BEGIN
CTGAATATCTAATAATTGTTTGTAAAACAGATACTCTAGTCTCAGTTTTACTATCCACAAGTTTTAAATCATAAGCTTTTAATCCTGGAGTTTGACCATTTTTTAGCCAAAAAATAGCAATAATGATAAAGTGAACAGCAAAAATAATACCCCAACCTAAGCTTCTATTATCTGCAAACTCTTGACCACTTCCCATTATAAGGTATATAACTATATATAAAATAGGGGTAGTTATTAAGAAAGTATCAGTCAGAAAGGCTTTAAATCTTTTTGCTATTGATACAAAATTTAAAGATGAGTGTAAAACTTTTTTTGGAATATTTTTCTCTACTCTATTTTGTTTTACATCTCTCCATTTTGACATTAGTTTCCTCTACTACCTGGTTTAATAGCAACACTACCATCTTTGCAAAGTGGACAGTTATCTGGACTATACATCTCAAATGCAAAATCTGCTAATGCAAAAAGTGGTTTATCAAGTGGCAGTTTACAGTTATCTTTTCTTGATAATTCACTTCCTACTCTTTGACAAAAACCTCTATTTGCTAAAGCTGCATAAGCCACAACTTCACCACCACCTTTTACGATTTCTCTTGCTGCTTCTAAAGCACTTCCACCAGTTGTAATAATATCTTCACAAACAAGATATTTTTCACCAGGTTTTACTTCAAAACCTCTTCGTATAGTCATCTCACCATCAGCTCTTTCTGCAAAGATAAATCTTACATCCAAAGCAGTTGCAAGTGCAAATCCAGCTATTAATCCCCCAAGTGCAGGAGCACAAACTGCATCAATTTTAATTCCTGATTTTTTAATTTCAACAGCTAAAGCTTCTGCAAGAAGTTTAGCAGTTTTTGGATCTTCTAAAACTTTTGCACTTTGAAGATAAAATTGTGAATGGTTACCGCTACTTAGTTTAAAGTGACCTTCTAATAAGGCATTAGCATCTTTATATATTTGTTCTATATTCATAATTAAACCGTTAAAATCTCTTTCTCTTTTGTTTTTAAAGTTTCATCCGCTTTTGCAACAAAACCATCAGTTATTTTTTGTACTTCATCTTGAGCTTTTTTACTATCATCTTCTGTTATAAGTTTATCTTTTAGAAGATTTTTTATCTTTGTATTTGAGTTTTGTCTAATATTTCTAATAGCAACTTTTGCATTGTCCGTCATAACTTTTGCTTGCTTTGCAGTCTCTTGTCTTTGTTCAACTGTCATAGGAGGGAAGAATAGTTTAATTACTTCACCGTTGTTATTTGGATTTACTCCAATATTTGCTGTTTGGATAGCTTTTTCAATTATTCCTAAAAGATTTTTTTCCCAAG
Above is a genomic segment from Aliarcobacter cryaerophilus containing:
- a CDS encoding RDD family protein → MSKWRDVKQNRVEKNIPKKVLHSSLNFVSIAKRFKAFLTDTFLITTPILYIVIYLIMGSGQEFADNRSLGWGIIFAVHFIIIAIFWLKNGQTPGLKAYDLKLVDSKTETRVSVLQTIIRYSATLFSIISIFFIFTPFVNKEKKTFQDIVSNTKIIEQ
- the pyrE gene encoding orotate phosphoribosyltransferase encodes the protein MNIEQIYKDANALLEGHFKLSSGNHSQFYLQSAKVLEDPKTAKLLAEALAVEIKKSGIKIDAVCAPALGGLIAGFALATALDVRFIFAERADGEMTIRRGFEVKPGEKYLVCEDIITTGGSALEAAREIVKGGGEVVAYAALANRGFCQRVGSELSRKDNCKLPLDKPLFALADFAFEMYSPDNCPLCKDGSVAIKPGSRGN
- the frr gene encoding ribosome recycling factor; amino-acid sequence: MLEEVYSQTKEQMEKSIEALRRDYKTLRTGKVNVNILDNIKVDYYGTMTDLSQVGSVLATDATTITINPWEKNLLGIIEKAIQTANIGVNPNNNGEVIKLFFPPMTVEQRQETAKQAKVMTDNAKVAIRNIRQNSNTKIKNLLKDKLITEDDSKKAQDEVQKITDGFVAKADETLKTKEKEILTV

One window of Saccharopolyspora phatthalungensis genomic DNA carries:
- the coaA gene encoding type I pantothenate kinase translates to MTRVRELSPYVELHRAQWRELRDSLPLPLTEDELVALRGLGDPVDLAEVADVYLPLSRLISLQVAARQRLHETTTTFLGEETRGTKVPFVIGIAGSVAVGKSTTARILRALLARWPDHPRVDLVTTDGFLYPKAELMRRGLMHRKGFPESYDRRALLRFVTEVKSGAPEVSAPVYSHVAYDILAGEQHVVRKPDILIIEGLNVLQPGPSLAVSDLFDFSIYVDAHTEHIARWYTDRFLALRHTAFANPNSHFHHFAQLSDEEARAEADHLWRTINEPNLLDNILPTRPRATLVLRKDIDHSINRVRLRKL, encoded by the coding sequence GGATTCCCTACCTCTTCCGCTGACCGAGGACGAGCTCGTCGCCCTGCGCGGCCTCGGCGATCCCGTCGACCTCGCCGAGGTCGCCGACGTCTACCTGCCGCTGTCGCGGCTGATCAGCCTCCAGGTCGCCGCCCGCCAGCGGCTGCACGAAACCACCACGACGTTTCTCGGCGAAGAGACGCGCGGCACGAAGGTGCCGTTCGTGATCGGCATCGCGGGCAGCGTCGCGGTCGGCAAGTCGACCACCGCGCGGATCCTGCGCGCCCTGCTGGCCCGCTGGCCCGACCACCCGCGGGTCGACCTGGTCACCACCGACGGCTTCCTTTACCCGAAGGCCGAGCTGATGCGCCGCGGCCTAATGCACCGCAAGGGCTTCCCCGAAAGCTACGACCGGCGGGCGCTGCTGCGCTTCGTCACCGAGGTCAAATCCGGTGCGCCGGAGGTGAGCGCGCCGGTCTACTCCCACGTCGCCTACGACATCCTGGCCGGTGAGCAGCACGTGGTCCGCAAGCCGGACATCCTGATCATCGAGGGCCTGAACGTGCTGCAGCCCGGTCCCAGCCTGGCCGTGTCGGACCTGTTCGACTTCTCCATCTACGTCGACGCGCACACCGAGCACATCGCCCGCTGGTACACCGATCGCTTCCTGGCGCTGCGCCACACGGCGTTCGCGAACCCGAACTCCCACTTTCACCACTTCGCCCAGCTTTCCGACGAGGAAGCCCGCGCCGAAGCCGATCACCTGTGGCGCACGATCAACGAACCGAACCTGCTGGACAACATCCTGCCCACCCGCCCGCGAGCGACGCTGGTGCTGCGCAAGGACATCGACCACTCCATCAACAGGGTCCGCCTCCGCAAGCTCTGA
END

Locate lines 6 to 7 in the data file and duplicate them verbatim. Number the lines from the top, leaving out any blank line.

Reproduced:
One window of Saccharopolyspora phatthalungensis genomic DNA carries:
- the coaA gene encoding type I pantothenate kinase translates to MTRVRELSPYVELHRAQWRELRDSLPLPLTEDELVALRGLGDPVDLAEVADVYLPLSRLISLQVAARQRLHETTTTFLGEETRGTKVPFVIGIAGSVAVGKSTTARILRALLARWPDHPRVDLVTTDGFLYPKAELMRRGLMHRKGFPESYDRRALLRFVTEVKSGAPEVSAPVYSHVAYDILAGEQHVVRKPDILIIEGLNVLQPGPSLAVSDLFDFSIYVDAHTEHIARWYTDRFLALRHTAFANPNSHFHHFAQLSDEEARAEADHLWRTINEPNLLDNILPTRPRATLVLRKDIDHSINRVRLRKL, encoded by the coding sequence GGATTCCCTACCTCTTCCGCTGACCGAGGACGAGCTCGTCGCCCTGCGCGGCCTCGGCGATCCCGTCGACCTCGCCGAGGTCGCCGACGTCTACCTGCCGCTGTCGCGGCTGATCAGCCTCCAGGTCGCCGCCCGCCAGCGGCTGCACGAAACCACCACGACGTTTCTCGGCGAAGAGACGCGCGGCACGAAGGTGCCGTTCGTGATCGGCATCGCGGGCAGCGTCGCGGTCGGCAAGTCGACCACCGCGCGGATCCTGCGCGCCCTGCTGGCCCGCTGGCCCGACCACCCGCGGGTCGACCTGGTCACCACCGACGGCTTCCTTTACCCGAAGGCCGAGCTGATGCGCCGCGGCCTAATGCACCGCAAGGGCTTCCCCGAAAGCTACGACCGGCGGGCGCTGCTGCGCTTCGTCACCGAGGTCAAATCCGGTGCGCCGGAGGTGAGCGCGCCGGTCTACTCCCACGTCGCCTACGACATCCTGGCCGGTGAGCAGCACGTGGTCCGCAAGCCGGACATCCTGATCATCGAGGGCCTGAACGTGCTGCAGCCCGGTCCCAGCCTGGCCGTGTCGGACCTGTTCGACTTCTCCATCTACGTCGACGCGCACACCGAGCACATCGCCCGCTGGTACACCGATCGCTTCCTGGCGCTGCGCCACACGGCGTTCGCGAACCCGAACTCCCACTTTCACCACTTCGCCCAGCTTTCCGACGAGGAAGCCCGCGCCGAAGCCGATCACCTGTGGCGCACGATCAACGAACCGAACCTGCTGGACAACATCCTGCCCACCCGCCCGCGAGCGACGCTGGTGCTGCGCAAGGACATCGACCACTCCATCAACAGGGTCCGCCTCCGCAAGCTCTGA